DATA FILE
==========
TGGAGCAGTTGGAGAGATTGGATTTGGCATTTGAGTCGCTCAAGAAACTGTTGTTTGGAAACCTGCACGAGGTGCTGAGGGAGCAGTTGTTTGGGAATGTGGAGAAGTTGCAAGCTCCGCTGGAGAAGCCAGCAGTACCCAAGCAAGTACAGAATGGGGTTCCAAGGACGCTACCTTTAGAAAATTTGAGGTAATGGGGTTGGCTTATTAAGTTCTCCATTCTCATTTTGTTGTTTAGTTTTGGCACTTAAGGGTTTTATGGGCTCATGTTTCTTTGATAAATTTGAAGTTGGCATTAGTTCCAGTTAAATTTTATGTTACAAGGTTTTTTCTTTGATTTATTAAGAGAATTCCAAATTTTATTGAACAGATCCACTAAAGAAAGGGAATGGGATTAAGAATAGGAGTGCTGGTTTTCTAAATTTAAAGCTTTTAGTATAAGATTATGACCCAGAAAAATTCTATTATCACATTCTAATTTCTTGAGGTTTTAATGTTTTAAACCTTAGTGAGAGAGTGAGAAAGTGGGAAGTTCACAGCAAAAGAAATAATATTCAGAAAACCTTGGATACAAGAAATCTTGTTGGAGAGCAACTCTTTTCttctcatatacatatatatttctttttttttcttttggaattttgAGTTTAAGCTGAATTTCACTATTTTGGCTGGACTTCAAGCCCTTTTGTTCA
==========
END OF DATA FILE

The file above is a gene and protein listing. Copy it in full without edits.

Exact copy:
TGGAGCAGTTGGAGAGATTGGATTTGGCATTTGAGTCGCTCAAGAAACTGTTGTTTGGAAACCTGCACGAGGTGCTGAGGGAGCAGTTGTTTGGGAATGTGGAGAAGTTGCAAGCTCCGCTGGAGAAGCCAGCAGTACCCAAGCAAGTACAGAATGGGGTTCCAAGGACGCTACCTTTAGAAAATTTGAGGTAATGGGGTTGGCTTATTAAGTTCTCCATTCTCATTTTGTTGTTTAGTTTTGGCACTTAAGGGTTTTATGGGCTCATGTTTCTTTGATAAATTTGAAGTTGGCATTAGTTCCAGTTAAATTTTATGTTACAAGGTTTTTTCTTTGATTTATTAAGAGAATTCCAAATTTTATTGAACAGATCCACTAAAGAAAGGGAATGGGATTAAGAATAGGAGTGCTGGTTTTCTAAATTTAAAGCTTTTAGTATAAGATTATGACCCAGAAAAATTCTATTATCACATTCTAATTTCTTGAGGTTTTAATGTTTTAAACCTTAGTGAGAGAGTGAGAAAGTGGGAAGTTCACAGCAAAAGAAATAATATTCAGAAAACCTTGGATACAAGAAATCTTGTTGGAGAGCAACTCTTTTCttctcatatacatatatatttctttttttttcttttggaattttgAGTTTAAGCTGAATTTCACTATTTTGGCTGGACTTCAAGCCCTTTTGTTCA